Fanny Trollope's

Fanny Trollope's
1066 Argyle Street, Glasgow, G3 8LY
  • Telephone 0141 564 6464
  • Food served Tue–Thu 5–9pm; Fri/Sat noon–10pm; Sun noon–9pm.
  • Pre-theatre times Tue–Thu 5–7pm; Fri–Sun noon–6pm
  • Average price £16 (set lunch); £25 (evening meal)
  • Pre-theatre price £16
  • Email
  • Website www.fannytrollopes.co.uk
Photo of Fanny Trollope's
in association with
Birra Moretti

Popular bistro, basic decor with little wiggle room serving decent food in large portions

Eating & Drinking Guide

The 2017 edition of The List's Eating & Drinking Guide is out now – only £5.95 (+p&p).

An article in the Times newspaper last year rated Finnieston ‘the hippest place in the UK’, and while that might be pushing it, the explosion of fashionable eating places up and down Argyle Street in the last few years has been quite remarkable. Fanny Trollope’s was among the pioneers, opening in 2004 when there wasn’t much more than a curry house and a chippy in the whole street. A stylish art deco-style facade leads to a snug, narrow room with just 42 covers, distributed across booths and closely spaced wooden tables and making for an intimate, communal atmosphere. Food is Scots-European, with risotto, polenta and puy lentils partnering local venison, West Coast fish and the odd slice of Stornoway black pudding. A more exotic influence shows here and there – there's a slow-braised duck leg curry, for example, and a Middle Eastern-inspired lamb flatbread with preserved lemon. Somewhat limited opening means lunch is only available on Friday and over the weekend, but Fanny Trollope’s is open for dinner six nights a week.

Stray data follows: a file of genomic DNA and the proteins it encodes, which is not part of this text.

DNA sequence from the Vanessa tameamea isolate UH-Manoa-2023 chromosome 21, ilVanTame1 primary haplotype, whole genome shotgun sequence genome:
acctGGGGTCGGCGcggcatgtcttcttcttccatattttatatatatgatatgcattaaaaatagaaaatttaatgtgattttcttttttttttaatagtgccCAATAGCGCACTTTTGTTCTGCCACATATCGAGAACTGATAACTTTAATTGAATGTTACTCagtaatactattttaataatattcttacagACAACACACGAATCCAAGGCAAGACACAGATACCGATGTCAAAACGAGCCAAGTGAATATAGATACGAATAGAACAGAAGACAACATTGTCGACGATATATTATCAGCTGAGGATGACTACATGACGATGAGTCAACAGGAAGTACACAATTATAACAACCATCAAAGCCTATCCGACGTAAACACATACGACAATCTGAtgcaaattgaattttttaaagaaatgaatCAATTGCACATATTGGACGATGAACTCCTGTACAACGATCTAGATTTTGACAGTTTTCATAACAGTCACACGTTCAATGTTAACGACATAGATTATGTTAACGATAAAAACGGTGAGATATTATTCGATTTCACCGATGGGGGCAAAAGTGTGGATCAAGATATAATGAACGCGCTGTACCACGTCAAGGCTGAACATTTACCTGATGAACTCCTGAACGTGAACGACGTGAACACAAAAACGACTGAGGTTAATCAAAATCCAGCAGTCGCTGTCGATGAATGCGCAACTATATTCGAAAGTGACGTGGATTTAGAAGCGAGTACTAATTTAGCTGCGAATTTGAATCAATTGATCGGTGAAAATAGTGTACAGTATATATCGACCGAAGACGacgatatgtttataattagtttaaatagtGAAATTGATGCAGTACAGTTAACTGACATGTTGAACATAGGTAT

• High point: Highly attentive service
  • Low point: Could get claustrophobic when busy
  • Notable dish: Pork fillet wellington, puy lentils, Jerusalem artichokes and carrot purée
Glasgow Larder

Listed in the Glasgow Larderorder a print copy (free + p&p).

While new openings are celebrated every other weekend in fashionable Finneston, Fanny Trollope’s has been part of the local area before the local area became the place to be seen. Its ethos of cooking with quality locally sourced produce hasn’t changed over the last 14 years, though a change in policy away from BYOB at the turn of the year may test the resolve of some regulars. The interior is small and it can be a popular and busy place. The kitchen does a top job of turning out a menu with its own personality, such as sweet and sharp crab and chilli mash, which is served alongside a crispy sea bass fillet. Pigeon breast is peppery and rich, with a blend of mushroom and cabbage that only add to the earthy flavours of the dish. The vegetable accompaniments can be on the light side, however, so the optional sides are worth considering. Desserts are light enough that you won’t feel stuffed afterwards – particularly if you opt for the pineapple carpaccio, served with coconut ice cream. In an area awash with eateries, this old favourite still excels.

  • Provides: Children's portions, Children's high chairs, Wheelchair access, Pre-theatre menu, Free wi-fi
  • Music on stereo: 70s soul, 80s pop
  • Capacity: 42
  • Largest group: 42
  • Open since: 2004
  • Number of wines sold by the glass: 11
  • House wine: £16.50 per bottle